Atom bank comments on the introduction of the Energy Bills Discount Scheme

“The Energy Bills Discount Scheme offers a significantly reduced level of support to small businesses than its predecessor. This will be a huge source of stress for businesses already struggling to pass on the cost of higher raw materials and inputs, whilst also dealing with heightened costs of borrowing due to rising interest rates.

“This looming cliff-edge is likely to also impact end consumers, as businesses will be forced to raise prices to cope with rising bills, driving up the rate of inflation.

“Whilst recent business lending arrears and delinquency rates have been reasonably flat, almost a third of small businesses may not have enough cash to absorb the impending price rise, with logistics and manufacturing sectors amongst the worst hit. As a result, we may see businesses begin to struggle once the new scheme kicks in.

“The government will need to keep an eye on how heavily this change impacts certain businesses or sectors, and may need to amend the level of support provided if it becomes clear that non-eligible firms are struggling.”

Tom Renwick, Head of Business Lending, Atom bank Partners with Scallop to Develop Blockchain Banking-as-a-Service announces a partnership with Scallop as it develops its blockchain-based banking-as-a-service platform that aims to bridge the gap between traditional finance and decentralised finance.

As an innovative fintech that provides rapidly deployable open banking services for account providers, has been selected by Scallop, the world’s first regulated Decentralised Finance (Defi) banking application.

Scallop is the world’s first licensed secured infrastructure providing a suite of banking products to empower millions of retail and banking customers.

With Scallop, both retail and institutional investors can access the benefits of decentralised ecosystems using traditional bank accounts. To ensure PSD2 open banking compliance, has deployed its gateway service, which provides top-notch security and speed to the Scallop proposition.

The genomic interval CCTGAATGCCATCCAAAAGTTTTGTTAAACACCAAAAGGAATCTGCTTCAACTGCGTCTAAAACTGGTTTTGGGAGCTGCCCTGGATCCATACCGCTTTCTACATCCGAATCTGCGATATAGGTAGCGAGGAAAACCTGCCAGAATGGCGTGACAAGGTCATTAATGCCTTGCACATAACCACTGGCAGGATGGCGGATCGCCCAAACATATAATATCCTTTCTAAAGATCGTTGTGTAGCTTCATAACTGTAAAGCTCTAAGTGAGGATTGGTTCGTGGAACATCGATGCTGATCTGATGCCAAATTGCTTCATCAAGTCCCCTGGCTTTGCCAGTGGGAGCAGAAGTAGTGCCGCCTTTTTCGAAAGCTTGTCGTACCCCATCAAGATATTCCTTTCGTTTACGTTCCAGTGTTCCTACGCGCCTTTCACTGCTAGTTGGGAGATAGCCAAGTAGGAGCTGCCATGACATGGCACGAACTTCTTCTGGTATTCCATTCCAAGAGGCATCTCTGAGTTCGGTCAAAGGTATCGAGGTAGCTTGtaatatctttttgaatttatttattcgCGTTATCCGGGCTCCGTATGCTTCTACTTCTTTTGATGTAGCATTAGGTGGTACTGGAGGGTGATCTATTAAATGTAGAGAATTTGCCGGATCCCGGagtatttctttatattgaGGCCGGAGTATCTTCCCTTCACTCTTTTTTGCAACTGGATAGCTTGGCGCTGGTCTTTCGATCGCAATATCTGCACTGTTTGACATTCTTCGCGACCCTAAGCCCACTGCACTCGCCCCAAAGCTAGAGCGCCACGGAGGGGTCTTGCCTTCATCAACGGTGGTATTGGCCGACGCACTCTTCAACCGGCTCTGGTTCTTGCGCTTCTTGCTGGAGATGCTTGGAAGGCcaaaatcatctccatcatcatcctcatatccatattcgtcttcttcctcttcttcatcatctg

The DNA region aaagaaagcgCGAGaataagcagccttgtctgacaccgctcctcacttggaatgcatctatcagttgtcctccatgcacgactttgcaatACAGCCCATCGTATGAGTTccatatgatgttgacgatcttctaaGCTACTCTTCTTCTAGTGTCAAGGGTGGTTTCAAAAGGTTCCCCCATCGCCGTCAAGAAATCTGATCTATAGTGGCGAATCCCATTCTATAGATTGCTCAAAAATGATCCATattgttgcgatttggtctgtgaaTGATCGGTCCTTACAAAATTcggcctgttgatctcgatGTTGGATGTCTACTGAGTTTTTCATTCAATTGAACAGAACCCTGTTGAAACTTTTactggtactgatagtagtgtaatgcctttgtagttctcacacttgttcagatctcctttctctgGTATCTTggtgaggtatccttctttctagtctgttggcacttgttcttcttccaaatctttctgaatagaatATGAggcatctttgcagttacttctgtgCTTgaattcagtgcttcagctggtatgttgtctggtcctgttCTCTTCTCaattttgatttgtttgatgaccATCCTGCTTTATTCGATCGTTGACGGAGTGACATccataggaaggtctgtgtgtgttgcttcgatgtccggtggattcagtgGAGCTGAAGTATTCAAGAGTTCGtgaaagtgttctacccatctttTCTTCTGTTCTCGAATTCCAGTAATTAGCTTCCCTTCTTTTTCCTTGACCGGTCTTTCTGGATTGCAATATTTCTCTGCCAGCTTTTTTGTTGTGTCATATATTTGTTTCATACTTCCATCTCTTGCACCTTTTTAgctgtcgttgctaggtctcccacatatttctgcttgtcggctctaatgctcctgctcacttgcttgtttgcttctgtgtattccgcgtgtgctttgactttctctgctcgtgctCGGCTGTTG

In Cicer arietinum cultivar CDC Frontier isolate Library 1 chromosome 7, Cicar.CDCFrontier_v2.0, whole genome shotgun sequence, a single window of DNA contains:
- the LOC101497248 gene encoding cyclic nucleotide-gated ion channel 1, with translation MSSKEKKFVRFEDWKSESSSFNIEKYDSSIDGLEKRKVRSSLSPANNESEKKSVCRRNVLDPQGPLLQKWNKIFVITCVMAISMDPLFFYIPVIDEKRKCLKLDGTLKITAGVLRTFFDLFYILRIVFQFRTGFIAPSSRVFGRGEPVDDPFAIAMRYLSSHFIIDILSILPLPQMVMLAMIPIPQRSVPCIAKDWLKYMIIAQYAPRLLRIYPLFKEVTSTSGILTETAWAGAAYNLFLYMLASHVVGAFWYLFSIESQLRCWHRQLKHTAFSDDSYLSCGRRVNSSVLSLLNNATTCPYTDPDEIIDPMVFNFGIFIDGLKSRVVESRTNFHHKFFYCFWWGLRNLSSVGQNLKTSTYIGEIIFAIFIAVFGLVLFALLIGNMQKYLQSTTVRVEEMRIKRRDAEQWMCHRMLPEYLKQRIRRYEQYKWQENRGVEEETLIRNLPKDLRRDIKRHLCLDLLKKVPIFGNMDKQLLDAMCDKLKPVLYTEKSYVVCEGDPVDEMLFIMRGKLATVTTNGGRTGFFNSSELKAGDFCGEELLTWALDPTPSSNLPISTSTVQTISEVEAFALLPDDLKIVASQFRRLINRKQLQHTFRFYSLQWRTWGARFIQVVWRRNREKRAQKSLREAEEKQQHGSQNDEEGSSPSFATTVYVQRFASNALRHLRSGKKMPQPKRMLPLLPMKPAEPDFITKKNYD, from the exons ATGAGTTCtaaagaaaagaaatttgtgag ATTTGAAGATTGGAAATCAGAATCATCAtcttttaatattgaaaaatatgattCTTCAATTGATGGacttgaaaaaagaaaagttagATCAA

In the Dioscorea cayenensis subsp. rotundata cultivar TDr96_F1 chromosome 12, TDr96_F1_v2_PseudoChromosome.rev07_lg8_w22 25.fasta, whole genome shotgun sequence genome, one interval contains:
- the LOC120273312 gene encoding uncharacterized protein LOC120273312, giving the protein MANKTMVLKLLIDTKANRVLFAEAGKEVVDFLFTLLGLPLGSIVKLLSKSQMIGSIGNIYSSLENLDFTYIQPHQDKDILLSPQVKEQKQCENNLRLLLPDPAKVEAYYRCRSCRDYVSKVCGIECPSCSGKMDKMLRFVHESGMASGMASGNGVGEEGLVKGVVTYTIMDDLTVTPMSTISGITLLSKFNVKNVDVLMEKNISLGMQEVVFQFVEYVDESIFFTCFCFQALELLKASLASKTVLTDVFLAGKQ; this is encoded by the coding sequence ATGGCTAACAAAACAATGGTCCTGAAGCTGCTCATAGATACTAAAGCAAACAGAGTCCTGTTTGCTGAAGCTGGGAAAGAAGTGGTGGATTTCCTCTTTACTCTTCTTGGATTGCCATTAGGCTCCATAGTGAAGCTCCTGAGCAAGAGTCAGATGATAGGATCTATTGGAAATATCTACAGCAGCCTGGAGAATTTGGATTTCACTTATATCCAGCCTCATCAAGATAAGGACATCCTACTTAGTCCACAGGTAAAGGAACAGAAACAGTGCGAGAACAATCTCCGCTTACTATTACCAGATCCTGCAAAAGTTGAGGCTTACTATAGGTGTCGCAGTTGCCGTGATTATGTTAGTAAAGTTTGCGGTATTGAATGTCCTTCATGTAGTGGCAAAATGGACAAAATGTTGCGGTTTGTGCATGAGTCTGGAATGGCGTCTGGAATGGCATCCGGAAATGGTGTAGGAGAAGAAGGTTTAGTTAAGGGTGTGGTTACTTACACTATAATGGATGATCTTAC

Commenting on the partnership, David Monty, founder and CEO of stated that “Open banking compliance can be a challenging distraction for many fintech. We’re very excited to be working with Scallop and are proud to be able to support them by entirely solving this challenge for them.” He further added that their tell.gateway dedicated interface provides Scallop with a plug-and-play approach and an affordable SaaS pricing model. Monty expressed his enthusiasm for the partnership and looked forward to being a part of Scallop’s ongoing success story.

According to Raj Bagadi, CEO of Scallop,’s expertise in open banking compliance ensures that Scallop can focus on developing its platform without being bogged down by regulatory requirements. He added, “ has provided us with the necessary tools to seamlessly integrate with traditional finance, and we’re thrilled to be working with them as we continue to bridge the gap between traditional finance and Defi.”

Banking frailties highlight the importance of cashflow considerations in the supply chain

“Despite the crises at Credit Suisse, Silicon Valley Bank, Signature Bank, First Republic Bank and rumours circulating concerning Deutsche Bank, central banks have recently increased interest rates.

“Thanks to demographic pressures creating labour shortages, some inflationary pressure is likely to remain a threat, meaning interest rates are likely to remain permanently higher than pre-Covid levels.

“There are important implications of higher interest rates when some banks are simultaneously in crisis for the supply chain.

“The era of cheap and plentiful cash appears to be over. Under such circumstances, organisations must ensure their supply chain supports cash flow as much as possible.

“The greater importance of cash flow to the supply chain means organisations are likely to put much greater emphasis on trying to restrict the geographical spread of the supply chain.

“When products are being transported, cash is tied up, and if they are shipped over long distances, cash flow can be enormously disrupted. During the period when interest rates were close to zero and credit was plentiful, the above issues were important but not as important as they are in an era of higher rates.